Fats to Avoid/Fats to Include for Macular Degeneration

By Leah Kleinschrodt, MS, RD, LD
April 17, 2018

maculardegeneration.jpgDid you know that your eating patterns and daily foods choices can set the stage for lifelong clear vision, or a gradual decline into fuzzy, blurred objects and eventual darkness?  Our recent Dishing Up Nutrition episode with special guest Dr. Chris Knobbe, board-certified ophthalmologist, featured a fascinating discussion of important nutrition connections to age-related macular degeneration (AMD). You may be surprised to learn that AMD is the leading cause of irreversible vision loss and blindness in the developed world.1 In AMD, inflammation and reduced blood/oxygen flow cause damage to the photoreceptors (rods and cones) and blood vessels of the macula of the retina. Symptoms of AMD include blurred vision, blind spots, difficulty seeing in dim light, and difficulty switching to night vision, all of which will only get worse over time.

Causes of Macular Degeneration

The retina of the eye is abundant in fatty acids (yet another crucial use of fat in our bodies), and therefore our eyes need the right kinds of fats to remain functional and structurally sound over our entire lifetime. Dr. Knobbe’s extensive research and clinical observations led him to argue that our sky-rocketing consumption of refined vegetable oils and trans-fats over the last century is one of the most critical factors in the increasing prevalence of AMD today. Vegetable oils and trans-fats, which include soybean, canola, corn, and cottonseed oils, as well as hydrogenated and partially-hydrogenated oils, undergo extensive heat and chemical processing. By the end of that process, they are oxidized (damaged) and cause inflammation to all the tissues in our bodies, including our eyes. To add insult to injury, these types of fats also make their way into most man-made and high-sugar foods, such as cakes, pastries, fried foods, salad dressings, dips, margarines, coffee creamers, cooking oils, and more. That makes these foods a double-whammy of inflammation for our eyes!

Eat This, Not That for Macular Degeneration

butter.jpgTo prevent and treat AMD, Dr. Knobbe encourages his patients, and we full-heartedly agree, to ditch the modern, inflammatory oils in their diets and return to traditional, anti-inflammatory, nutrient-rich fats instead. These are the fats that our great-grandparents used every day: organic, grass-fed animal fats like butter, lard and tallow (beef fat), pastured eggs, full-fat dairy, and wild-caught fish, along with fats contained in pastured meats and organs (liver, heart, kidneys). Not only are the fatty acids in these foods whole and intact, they are also wonderful sources of vital fat-soluble nutrients, like vitamins A, D, and K2, all of which are crucial for retina development in babies and lifelong eye health.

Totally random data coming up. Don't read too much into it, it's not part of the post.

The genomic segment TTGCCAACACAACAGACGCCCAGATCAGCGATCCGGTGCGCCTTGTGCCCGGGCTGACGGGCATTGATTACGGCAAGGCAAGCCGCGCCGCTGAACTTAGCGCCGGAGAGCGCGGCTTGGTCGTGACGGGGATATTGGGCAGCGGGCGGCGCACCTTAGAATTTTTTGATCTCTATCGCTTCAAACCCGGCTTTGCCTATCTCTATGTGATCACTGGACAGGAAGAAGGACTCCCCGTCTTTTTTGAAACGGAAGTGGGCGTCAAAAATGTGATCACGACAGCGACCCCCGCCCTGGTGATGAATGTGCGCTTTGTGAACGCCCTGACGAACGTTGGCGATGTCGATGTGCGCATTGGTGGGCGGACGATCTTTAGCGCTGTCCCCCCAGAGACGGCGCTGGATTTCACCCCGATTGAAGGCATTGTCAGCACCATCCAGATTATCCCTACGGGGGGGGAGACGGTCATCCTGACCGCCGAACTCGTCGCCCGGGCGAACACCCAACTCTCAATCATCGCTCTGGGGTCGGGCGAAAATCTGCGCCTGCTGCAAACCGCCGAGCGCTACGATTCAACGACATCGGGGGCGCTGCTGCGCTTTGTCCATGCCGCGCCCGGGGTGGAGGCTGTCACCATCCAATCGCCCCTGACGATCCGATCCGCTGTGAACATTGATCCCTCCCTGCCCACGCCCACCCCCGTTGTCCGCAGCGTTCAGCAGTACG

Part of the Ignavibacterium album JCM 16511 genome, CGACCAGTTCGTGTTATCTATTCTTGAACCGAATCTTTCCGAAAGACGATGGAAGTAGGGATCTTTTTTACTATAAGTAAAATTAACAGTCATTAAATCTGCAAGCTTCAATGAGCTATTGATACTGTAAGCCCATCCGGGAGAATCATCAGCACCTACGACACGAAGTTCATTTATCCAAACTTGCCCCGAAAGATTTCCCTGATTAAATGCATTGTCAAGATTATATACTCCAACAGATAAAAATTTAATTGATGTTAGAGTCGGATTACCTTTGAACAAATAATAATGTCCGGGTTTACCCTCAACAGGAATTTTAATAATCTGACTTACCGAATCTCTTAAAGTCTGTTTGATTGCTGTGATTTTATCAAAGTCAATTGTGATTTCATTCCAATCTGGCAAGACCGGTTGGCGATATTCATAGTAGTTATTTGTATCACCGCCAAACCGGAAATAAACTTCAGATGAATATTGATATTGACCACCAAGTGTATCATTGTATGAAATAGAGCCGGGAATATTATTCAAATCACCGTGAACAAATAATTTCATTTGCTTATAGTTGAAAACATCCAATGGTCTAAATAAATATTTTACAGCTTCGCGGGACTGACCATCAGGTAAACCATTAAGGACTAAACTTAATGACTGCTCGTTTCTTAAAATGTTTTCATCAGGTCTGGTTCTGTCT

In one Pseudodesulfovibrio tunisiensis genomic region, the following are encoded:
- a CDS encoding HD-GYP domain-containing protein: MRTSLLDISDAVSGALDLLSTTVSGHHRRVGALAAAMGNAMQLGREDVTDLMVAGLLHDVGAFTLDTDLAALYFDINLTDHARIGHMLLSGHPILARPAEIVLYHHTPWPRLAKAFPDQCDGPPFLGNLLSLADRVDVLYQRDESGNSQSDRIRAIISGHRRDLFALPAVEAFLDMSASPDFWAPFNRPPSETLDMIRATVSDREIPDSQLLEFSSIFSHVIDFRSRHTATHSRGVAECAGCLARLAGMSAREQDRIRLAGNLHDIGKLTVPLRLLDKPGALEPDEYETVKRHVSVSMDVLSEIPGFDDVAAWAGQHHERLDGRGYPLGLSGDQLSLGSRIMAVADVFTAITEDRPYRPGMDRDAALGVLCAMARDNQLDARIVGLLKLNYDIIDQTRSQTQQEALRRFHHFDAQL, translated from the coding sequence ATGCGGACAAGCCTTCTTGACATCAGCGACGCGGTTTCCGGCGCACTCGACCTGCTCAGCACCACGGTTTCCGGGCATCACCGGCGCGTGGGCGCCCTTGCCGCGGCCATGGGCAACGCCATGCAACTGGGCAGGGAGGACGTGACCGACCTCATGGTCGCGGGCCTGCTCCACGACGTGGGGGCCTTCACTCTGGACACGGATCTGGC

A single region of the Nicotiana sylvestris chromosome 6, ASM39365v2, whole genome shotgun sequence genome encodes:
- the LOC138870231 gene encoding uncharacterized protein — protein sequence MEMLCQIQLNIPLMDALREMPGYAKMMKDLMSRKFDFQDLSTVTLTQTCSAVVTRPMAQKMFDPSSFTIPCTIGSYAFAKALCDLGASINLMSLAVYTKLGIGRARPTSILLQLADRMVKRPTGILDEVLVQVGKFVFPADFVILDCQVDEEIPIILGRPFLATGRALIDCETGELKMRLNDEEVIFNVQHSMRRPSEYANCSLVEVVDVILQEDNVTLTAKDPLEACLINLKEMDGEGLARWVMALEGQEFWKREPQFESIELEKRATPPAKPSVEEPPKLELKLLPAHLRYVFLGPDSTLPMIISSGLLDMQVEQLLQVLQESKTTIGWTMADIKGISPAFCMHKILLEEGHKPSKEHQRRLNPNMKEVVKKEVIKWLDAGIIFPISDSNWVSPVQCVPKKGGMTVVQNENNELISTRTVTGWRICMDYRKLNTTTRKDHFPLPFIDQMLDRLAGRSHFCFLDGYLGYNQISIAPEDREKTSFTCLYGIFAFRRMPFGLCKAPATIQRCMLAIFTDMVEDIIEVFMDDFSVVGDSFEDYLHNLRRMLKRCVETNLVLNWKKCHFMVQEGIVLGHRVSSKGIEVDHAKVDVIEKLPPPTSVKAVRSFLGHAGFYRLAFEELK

Dr. Knobbe also gives special mention to the omega-3 fatty acids, especially DHA. The highest concentration of DHA in the retina is found in the same photoreceptors (rods/cones) mentioned above. Our best food sources of omega-3 fatty acids and DHA are fatty fish like salmon and sardines, algae, pastured eggs, and cod-liver oil. If you don’t eat fish or eggs frequently, supplementing with omega-3s or DHA can also be a smart prevention plan.

Resources

  1. Knobbe, CA. Ancestral Dietary Strategy to Prevent and Treat Macular Degeneration. Springville, UT: Vervante Corporation; 2016.

About the author

Leah is a licensed dietitian with Nutritional Weight & Wellness. Leah’s natural inclination toward health began to falter in college as she fell victim to the low-fat, high-carbohydrate, low-calorie dogma of the time. It didn’t take long for her body to start showing signs of rebellion. When Leah found Nutritional Weight & Wellness and began eating the Weight & Wellness Way of real food, in balance, her body swiftly reacted. Leah continues to be amazed each and every day at the positive impact that nutrition has had on her own health. Knowing how wonderful that feels, she is passionate about helping as many people as she can find their own relief. Leah is a licensed dietician through the Minnesota Board of Nutrition and Dietetics. She received her bachelor’s degree in Exercise Science from the University of Minnesota, Duluth. Most recently she completed her M.S. in Nutrition from the University of Minnesota, Twin Cities.

View all posts by Leah Kleinschrodt, MS, RD, LD

Comments

Michele
I notice that Annie's dressings use soybean oil. But it is expeller-pressed. Is that ok, or is any soybean oil bad?
April 25, 2018 at 9:26 pm

admin

Employing the “good/better/best” spectrum: an organic, expeller-pressed, or cold-pressed vegetable oil (like soybean, canola, corn, etc.) is definitely a better choice than a conventional vegetable oil. That said, I am still cautious with any kind of soybean oil, and encourage my clients to choose oils that are made from naturally fatty foods more often than not -- like olive oil, avocado oil, and coconut oil.

Michele
One more--how do you know you are buying pastured eggs?
June 7, 2018 at 8:45 pm

admin

It will say on the package that it was pasture raised.

Michele
Is that the same as "cage free"?
June 13, 2018 at 2:07 pm

admin

“Cage-free” eggs mean that the hens were not confined to a cage but are typically not given access to the outdoors. “Free-range” means they were given continues access to the outdoors during their production cycle but are not often outside. “Pasture-raised” means that the hens were given ample space to roam outdoors but also have access to a barn. Hope this helps.

Steve Rekedal
Please add to subscriber list. Thanks!
March 28, 2019 at 3:10 am

admin

Added!

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